The Other Critics

Kuh Hoped For More From Rick Bayless; J. Gold Sniffs Pork Vapors at Baek Hwa

Photo: Rick Bayless

Red O “is the kind of slightly overheated venue that routinely pops up in L.A.,” thinks Patrick Kuh, comparing it to the glossy embraces of Bouchon, Katsuya, and Craft in their time. “Despite the expense of the design and the abundant staff, it’s easy to feel as if you’re being processed amid the clamor of the joint,” he writes, before tallying up the various missteps that dull the vitality of the cuisine and fall short of the colorful examination found at Rivera. He frets over the sidelining of titular ajo in a shrimp dish and naturally dismisses some limp taquitos. Like many before him, he loves the pork belly sopes, then goes nuts for the smart use of chilis and the distinct character in the tinga poblana and queso fundido. In the end, Kuh worries that Bayless “has one foot planted in clubland while the other tries desperately to keep a toehold on the deck of a departing Veracruz steamer.” [Los Angeles]

Angeleno’s Brad A. Johnson falls for Wolfgang Puck’s luxurious Chinese restaurant, WP24. He finds “not a single appetizer on the menu that isn’t fantastic” and “can almost say the same thing about the mains.” Even if “the service falls apart” and “the kitchen still can’t get its timing right,” the restaurant “comes closer than any other to fulfilling” his dream of L.A. having “a truly luxurious Chinese restaurant…on par with Jade in Singapore or Lung King Heen in Hong Kong.” [Angeleno/Modern Luxury]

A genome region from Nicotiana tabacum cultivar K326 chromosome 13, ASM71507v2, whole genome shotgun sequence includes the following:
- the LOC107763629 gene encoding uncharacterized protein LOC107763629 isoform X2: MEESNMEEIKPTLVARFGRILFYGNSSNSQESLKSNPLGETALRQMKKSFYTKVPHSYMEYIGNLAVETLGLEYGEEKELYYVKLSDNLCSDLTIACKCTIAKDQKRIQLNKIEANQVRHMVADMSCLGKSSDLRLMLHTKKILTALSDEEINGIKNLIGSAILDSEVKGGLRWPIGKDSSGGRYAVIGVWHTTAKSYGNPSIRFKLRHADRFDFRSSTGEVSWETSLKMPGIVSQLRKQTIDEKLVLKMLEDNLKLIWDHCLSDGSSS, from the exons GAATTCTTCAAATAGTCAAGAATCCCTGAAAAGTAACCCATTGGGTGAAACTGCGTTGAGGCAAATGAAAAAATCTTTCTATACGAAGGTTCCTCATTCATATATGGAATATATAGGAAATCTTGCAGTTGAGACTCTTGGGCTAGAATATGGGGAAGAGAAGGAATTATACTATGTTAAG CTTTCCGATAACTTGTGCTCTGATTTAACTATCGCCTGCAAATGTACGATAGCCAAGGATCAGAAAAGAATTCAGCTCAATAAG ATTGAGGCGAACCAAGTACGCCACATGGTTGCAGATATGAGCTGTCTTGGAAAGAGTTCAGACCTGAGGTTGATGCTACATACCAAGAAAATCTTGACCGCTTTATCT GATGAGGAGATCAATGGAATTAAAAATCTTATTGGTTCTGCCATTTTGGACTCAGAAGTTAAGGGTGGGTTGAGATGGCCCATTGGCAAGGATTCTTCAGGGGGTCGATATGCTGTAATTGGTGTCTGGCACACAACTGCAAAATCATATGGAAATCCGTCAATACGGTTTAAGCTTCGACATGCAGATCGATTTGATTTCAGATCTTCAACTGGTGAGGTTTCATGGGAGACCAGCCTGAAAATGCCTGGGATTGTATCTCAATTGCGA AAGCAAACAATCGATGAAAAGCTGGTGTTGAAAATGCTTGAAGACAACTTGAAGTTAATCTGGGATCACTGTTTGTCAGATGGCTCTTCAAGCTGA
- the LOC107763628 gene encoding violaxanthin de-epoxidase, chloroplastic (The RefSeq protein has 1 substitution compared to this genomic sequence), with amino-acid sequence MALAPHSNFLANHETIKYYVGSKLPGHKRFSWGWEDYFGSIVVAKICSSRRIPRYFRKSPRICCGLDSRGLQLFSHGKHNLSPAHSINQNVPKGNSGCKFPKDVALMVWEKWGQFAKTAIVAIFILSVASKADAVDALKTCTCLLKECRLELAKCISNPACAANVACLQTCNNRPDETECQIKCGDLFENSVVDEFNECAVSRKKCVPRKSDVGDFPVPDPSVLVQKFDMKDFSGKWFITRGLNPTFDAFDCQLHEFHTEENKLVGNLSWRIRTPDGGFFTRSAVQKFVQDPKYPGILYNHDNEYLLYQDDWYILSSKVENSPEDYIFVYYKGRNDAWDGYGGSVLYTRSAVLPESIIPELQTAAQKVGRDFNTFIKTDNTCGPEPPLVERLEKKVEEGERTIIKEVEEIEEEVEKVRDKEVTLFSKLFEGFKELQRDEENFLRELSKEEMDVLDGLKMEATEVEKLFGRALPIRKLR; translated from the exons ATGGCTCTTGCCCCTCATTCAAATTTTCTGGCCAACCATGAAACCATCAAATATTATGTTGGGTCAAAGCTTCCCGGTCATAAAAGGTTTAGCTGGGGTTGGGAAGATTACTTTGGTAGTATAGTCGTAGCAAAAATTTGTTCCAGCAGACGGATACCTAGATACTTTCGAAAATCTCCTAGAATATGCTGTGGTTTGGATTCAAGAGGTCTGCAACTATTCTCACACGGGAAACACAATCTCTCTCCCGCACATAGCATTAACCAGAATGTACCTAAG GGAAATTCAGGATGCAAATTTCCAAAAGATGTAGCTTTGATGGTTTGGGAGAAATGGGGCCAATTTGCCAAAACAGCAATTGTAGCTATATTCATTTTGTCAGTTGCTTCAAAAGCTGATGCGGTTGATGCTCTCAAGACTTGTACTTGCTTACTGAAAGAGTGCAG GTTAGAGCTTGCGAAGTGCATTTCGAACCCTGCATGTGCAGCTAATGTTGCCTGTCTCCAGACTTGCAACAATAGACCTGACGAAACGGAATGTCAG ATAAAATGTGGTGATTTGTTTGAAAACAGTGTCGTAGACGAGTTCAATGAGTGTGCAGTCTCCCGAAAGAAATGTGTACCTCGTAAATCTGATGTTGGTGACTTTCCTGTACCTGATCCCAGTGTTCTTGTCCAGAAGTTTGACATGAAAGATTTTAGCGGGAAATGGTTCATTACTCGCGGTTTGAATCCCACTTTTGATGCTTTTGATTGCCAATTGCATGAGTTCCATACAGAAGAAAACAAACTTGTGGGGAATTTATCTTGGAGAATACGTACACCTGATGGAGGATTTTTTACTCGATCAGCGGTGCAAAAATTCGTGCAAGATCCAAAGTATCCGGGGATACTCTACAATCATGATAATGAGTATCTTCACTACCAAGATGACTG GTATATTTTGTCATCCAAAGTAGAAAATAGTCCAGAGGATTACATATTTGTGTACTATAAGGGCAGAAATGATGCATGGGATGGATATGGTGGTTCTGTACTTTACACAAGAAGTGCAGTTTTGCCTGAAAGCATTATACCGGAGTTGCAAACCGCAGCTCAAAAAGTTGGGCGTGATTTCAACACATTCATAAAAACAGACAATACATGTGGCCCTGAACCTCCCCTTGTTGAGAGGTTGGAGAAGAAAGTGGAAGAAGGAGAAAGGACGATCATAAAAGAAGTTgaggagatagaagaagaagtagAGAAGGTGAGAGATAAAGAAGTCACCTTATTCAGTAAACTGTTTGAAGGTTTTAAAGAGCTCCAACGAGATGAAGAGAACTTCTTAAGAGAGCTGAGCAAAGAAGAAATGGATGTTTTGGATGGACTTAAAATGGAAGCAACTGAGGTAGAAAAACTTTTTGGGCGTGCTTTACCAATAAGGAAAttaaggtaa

S. Irene Virbila visits Saddle Peak Ranch as a bi-annual ritual, noting that “during the last decade or so, the kitchen has seen a parade of chefs coming through.” She often found that the reliance on game dishes felt gimmicky and recent efforts to reduce their emphasis has resulted in a more affordable, invigorated restaurant under former Melisse chef Adam Horton that underlines the magical canyon ambiance. [Los Angeles]

Merrill Shindler tries his best not to go crazy with all the dishes coming at once to the table at Korean restaurants but has an easier time managing the swelling crowds at two Gardena restaurants “facing off like a pair of prizefighters: Imperial Korean BBQ and Mapo Korean BBQ.” He also stumbles upon a sketchy room he wasn’t supposed to see. [Daily Breeze]

Dip’s Grill might resemble “a prototypical fusion joint,” but Jonathan Gold finds the standard Central Vietnamese dishes “surprisingly…good enough that you can eat an entire meal here without even thinking about the proximity of the beef rolls at Noodle 101 Express next door” and loves the pork belly buns. [L.A. Weekly]

“You may have driven past Baek Hwa Jung 200 times, and unless you happened to sniff the air, chances are pretty good that you never considered slowing down,” writes Jonathan Gold about Roy Choi’s favorite KTown haunt while hooked on the gool bossam and barbecued pork ribs. If you do sniff said air, “the sweet, burnt-pork vapors…are enough to make you weep.” [L.A. Weekly]

Don’t go looking for great food, no less great northern Chinese, in Chinatown, Mr. Gold warns, even if “Mandarin Chateau serves acceptable Shanghainese cooking.” He suggests making the short drive to Giang Nan in Monterey Park, Wok n’ Noodle in Alhambra ,or Mei Long Village in San Gabriel instead. [L.A. Weekly]

Kuh Hoped For More From Rick Bayless; J. Gold Sniffs Pork Vapors at Baek Hwa